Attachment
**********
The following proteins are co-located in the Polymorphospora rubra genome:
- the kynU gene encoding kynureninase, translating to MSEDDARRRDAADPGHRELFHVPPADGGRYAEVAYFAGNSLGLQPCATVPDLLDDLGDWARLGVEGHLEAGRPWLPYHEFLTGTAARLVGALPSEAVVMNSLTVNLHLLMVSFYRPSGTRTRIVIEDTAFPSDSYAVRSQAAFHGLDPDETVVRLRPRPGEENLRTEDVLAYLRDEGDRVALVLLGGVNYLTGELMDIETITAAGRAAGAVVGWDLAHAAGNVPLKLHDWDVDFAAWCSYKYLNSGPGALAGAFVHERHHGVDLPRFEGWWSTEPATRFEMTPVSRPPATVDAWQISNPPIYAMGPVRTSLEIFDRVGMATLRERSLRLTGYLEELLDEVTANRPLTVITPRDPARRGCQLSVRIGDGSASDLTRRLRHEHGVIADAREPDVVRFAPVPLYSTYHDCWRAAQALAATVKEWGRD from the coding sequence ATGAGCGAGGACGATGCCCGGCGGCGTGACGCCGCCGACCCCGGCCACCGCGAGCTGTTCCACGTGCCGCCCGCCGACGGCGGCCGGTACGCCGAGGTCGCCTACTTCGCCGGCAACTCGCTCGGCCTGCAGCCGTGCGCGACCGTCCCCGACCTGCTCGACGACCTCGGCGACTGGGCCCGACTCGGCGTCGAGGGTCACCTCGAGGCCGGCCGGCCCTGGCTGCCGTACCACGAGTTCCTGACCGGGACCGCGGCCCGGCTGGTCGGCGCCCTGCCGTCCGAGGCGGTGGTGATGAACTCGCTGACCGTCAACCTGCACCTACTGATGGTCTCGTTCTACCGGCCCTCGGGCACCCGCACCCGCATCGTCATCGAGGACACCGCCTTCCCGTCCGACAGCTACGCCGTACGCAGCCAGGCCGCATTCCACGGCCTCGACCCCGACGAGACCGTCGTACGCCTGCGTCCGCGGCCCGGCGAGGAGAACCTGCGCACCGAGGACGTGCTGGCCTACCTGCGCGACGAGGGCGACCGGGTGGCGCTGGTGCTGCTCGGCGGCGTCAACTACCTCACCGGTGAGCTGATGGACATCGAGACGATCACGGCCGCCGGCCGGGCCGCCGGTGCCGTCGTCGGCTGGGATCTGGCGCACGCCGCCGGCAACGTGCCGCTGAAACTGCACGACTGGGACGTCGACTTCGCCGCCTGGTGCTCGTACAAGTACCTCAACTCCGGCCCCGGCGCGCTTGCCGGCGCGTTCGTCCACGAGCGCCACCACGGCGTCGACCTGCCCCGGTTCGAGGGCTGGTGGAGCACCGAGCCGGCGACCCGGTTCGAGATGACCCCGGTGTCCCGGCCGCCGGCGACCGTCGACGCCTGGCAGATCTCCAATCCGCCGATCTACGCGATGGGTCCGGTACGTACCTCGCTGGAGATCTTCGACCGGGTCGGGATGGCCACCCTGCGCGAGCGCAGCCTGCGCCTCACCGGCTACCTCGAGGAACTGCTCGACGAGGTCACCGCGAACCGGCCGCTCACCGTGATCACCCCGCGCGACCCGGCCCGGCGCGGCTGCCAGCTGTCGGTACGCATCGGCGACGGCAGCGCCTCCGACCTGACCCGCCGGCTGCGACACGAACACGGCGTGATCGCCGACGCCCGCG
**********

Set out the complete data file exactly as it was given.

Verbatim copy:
The following proteins are co-located in the Polymorphospora rubra genome:
- the kynU gene encoding kynureninase, translating to MSEDDARRRDAADPGHRELFHVPPADGGRYAEVAYFAGNSLGLQPCATVPDLLDDLGDWARLGVEGHLEAGRPWLPYHEFLTGTAARLVGALPSEAVVMNSLTVNLHLLMVSFYRPSGTRTRIVIEDTAFPSDSYAVRSQAAFHGLDPDETVVRLRPRPGEENLRTEDVLAYLRDEGDRVALVLLGGVNYLTGELMDIETITAAGRAAGAVVGWDLAHAAGNVPLKLHDWDVDFAAWCSYKYLNSGPGALAGAFVHERHHGVDLPRFEGWWSTEPATRFEMTPVSRPPATVDAWQISNPPIYAMGPVRTSLEIFDRVGMATLRERSLRLTGYLEELLDEVTANRPLTVITPRDPARRGCQLSVRIGDGSASDLTRRLRHEHGVIADAREPDVVRFAPVPLYSTYHDCWRAAQALAATVKEWGRD from the coding sequence ATGAGCGAGGACGATGCCCGGCGGCGTGACGCCGCCGACCCCGGCCACCGCGAGCTGTTCCACGTGCCGCCCGCCGACGGCGGCCGGTACGCCGAGGTCGCCTACTTCGCCGGCAACTCGCTCGGCCTGCAGCCGTGCGCGACCGTCCCCGACCTGCTCGACGACCTCGGCGACTGGGCCCGACTCGGCGTCGAGGGTCACCTCGAGGCCGGCCGGCCCTGGCTGCCGTACCACGAGTTCCTGACCGGGACCGCGGCCCGGCTGGTCGGCGCCCTGCCGTCCGAGGCGGTGGTGATGAACTCGCTGACCGTCAACCTGCACCTACTGATGGTCTCGTTCTACCGGCCCTCGGGCACCCGCACCCGCATCGTCATCGAGGACACCGCCTTCCCGTCCGACAGCTACGCCGTACGCAGCCAGGCCGCATTCCACGGCCTCGACCCCGACGAGACCGTCGTACGCCTGCGTCCGCGGCCCGGCGAGGAGAACCTGCGCACCGAGGACGTGCTGGCCTACCTGCGCGACGAGGGCGACCGGGTGGCGCTGGTGCTGCTCGGCGGCGTCAACTACCTCACCGGTGAGCTGATGGACATCGAGACGATCACGGCCGCCGGCCGGGCCGCCGGTGCCGTCGTCGGCTGGGATCTGGCGCACGCCGCCGGCAACGTGCCGCTGAAACTGCACGACTGGGACGTCGACTTCGCCGCCTGGTGCTCGTACAAGTACCTCAACTCCGGCCCCGGCGCGCTTGCCGGCGCGTTCGTCCACGAGCGCCACCACGGCGTCGACCTGCCCCGGTTCGAGGGCTGGTGGAGCACCGAGCCGGCGACCCGGTTCGAGATGACCCCGGTGTCCCGGCCGCCGGCGACCGTCGACGCCTGGCAGATCTCCAATCCGCCGATCTACGCGATGGGTCCGGTACGTACCTCGCTGGAGATCTTCGACCGGGTCGGGATGGCCACCCTGCGCGAGCGCAGCCTGCGCCTCACCGGCTACCTCGAGGAACTGCTCGACGAGGTCACCGCGAACCGGCCGCTCACCGTGATCACCCCGCGCGACCCGGCCCGGCGCGGCTGCCAGCTGTCGGTACGCATCGGCGACGGCAGCGCCTCCGACCTGACCCGCCGGCTGCGACACGAACACGGCGTGATCGCCGACGCCCGCG